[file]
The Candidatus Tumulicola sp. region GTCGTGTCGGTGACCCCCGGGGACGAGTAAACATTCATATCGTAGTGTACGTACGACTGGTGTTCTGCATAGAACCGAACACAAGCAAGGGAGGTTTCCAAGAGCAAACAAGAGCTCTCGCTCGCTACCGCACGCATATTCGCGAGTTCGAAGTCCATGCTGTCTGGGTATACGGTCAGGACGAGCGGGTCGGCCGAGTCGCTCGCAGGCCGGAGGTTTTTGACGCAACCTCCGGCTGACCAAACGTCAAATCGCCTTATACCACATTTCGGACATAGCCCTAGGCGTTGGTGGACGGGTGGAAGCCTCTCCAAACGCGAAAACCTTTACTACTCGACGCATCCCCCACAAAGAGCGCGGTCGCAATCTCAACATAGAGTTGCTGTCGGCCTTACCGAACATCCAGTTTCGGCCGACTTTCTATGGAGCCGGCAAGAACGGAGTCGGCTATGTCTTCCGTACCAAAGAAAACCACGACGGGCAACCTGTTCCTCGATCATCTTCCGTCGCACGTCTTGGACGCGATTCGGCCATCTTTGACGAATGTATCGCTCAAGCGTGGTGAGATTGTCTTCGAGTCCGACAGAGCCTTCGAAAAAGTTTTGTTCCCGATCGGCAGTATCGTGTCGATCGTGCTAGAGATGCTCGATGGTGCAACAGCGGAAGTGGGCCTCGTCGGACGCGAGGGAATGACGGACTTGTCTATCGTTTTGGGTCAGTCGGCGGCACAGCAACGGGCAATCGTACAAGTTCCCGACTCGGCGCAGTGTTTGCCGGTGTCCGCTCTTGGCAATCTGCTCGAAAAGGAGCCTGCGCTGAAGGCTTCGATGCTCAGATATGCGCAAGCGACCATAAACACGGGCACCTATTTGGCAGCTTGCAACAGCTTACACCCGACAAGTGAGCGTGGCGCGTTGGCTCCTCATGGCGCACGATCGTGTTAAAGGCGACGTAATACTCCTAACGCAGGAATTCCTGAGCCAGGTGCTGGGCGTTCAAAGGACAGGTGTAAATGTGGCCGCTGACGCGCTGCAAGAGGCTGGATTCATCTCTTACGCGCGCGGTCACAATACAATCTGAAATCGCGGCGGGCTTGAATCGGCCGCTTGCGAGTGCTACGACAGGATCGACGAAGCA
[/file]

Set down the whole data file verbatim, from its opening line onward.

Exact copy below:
The Candidatus Tumulicola sp. region GTCGTGTCGGTGACCCCCGGGGACGAGTAAACATTCATATCGTAGTGTACGTACGACTGGTGTTCTGCATAGAACCGAACACAAGCAAGGGAGGTTTCCAAGAGCAAACAAGAGCTCTCGCTCGCTACCGCACGCATATTCGCGAGTTCGAAGTCCATGCTGTCTGGGTATACGGTCAGGACGAGCGGGTCGGCCGAGTCGCTCGCAGGCCGGAGGTTTTTGACGCAACCTCCGGCTGACCAAACGTCAAATCGCCTTATACCACATTTCGGACATAGCCCTAGGCGTTGGTGGACGGGTGGAAGCCTCTCCAAACGCGAAAACCTTTACTACTCGACGCATCCCCCACAAAGAGCGCGGTCGCAATCTCAACATAGAGTTGCTGTCGGCCTTACCGAACATCCAGTTTCGGCCGACTTTCTATGGAGCCGGCAAGAACGGAGTCGGCTATGTCTTCCGTACCAAAGAAAACCACGACGGGCAACCTGTTCCTCGATCATCTTCCGTCGCACGTCTTGGACGCGATTCGGCCATCTTTGACGAATGTATCGCTCAAGCGTGGTGAGATTGTCTTCGAGTCCGACAGAGCCTTCGAAAAAGTTTTGTTCCCGATCGGCAGTATCGTGTCGATCGTGCTAGAGATGCTCGATGGTGCAACAGCGGAAGTGGGCCTCGTCGGACGCGAGGGAATGACGGACTTGTCTATCGTTTTGGGTCAGTCGGCGGCACAGCAACGGGCAATCGTACAAGTTCCCGACTCGGCGCAGTGTTTGCCGGTGTCCGCTCTTGGCAATCTGCTCGAAAAGGAGCCTGCGCTGAAGGCTTCGATGCTCAGATATGCGCAAGCGACCATAAACACGGGCACCTATTTGGCAGCTTGCAACAGCTTACACCCGACAAGTGAGCGTGGCGCGTTGGCTCCTCATGGCGCACGATCGTGTTAAAGGCGACGTAATACTCCTAACGCAGGAATTCCTGAGCCAGGTGCTGGGCGTTCAAAGGACAGGTGTAAATGTGGCCGCTGACGCGCTGCAAGAGGCTGGATTCATCTCTTACGCGCGCGGTCACAATACAATCTGAAATCGCGGCGGGCTTGAATCGGCCGCTTGCGAGTGCTACGACAGGATCGACGAAGCA